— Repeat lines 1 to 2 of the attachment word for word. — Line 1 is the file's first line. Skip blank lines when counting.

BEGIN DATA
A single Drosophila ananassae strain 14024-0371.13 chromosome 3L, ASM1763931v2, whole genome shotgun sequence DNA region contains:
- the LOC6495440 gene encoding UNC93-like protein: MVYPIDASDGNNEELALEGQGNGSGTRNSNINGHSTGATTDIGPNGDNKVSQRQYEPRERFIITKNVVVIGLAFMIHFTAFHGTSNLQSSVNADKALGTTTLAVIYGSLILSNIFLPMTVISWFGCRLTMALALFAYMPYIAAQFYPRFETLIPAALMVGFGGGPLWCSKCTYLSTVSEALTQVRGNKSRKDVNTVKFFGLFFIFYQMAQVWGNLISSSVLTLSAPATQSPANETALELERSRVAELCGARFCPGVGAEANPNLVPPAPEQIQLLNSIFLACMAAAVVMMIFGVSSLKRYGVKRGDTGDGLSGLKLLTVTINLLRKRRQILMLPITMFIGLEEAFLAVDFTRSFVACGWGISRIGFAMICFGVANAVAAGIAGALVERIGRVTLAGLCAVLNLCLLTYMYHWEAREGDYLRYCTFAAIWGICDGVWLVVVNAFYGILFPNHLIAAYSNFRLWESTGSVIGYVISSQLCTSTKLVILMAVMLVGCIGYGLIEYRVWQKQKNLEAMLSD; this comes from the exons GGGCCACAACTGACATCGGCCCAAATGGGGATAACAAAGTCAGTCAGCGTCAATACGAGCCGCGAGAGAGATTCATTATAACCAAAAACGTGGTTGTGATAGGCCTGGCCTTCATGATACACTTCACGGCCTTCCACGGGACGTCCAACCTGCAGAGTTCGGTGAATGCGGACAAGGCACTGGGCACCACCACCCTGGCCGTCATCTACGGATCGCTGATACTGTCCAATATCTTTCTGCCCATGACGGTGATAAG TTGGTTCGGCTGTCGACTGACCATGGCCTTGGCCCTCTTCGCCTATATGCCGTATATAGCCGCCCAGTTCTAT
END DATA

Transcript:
A single Drosophila ananassae strain 14024-0371.13 chromosome 3L, ASM1763931v2, whole genome shotgun sequence DNA region contains:
- the LOC6495440 gene encoding UNC93-like protein: MVYPIDASDGNNEELALEGQGNGSGTRNSNINGHSTGATTDIGPNGDNKVSQRQYEPRERFIITKNVVVIGLAFMIHFTAFHGTSNLQSSVNADKALGTTTLAVIYGSLILSNIFLPMTVISWFGCRLTMALALFAYMPYIAAQFYPRFETLIPAALMVGFGGGPLWCSKCTYLSTVSEALTQVRGNKSRKDVNTVKFFGLFFIFYQMAQVWGNLISSSVLTLSAPATQSPANETALELERSRVAELCGARFCPGVGAEANPNLVPPAPEQIQLLNSIFLACMAAAVVMMIFGVSSLKRYGVKRGDTGDGLSGLKLLTVTINLLRKRRQILMLPITMFIGLEEAFLAVDFTRSFVACGWGISRIGFAMICFGVANAVAAGIAGALVERIGRVTLAGLCAVLNLCLLTYMYHWEAREGDYLRYCTFAAIWGICDGVWLVVVNAFYGILFPNHLIAAYSNFRLWESTGSVIGYVISSQLCTSTKLVILMAVMLVGCIGYGLIEYRVWQKQKNLEAMLSD; this comes from the exons GGGCCACAACTGACATCGGCCCAAATGGGGATAACAAAGTCAGTCAGCGTCAATACGAGCCGCGAGAGAGATTCATTATAACCAAAAACGTGGTTGTGATAGGCCTGGCCTTCATGATACACTTCACGGCCTTCCACGGGACGTCCAACCTGCAGAGTTCGGTGAATGCGGACAAGGCACTGGGCACCACCACCCTGGCCGTCATCTACGGATCGCTGATACTGTCCAATATCTTTCTGCCCATGACGGTGATAAG TTGGTTCGGCTGTCGACTGACCATGGCCTTGGCCCTCTTCGCCTATATGCCGTATATAGCCGCCCAGTTCTAT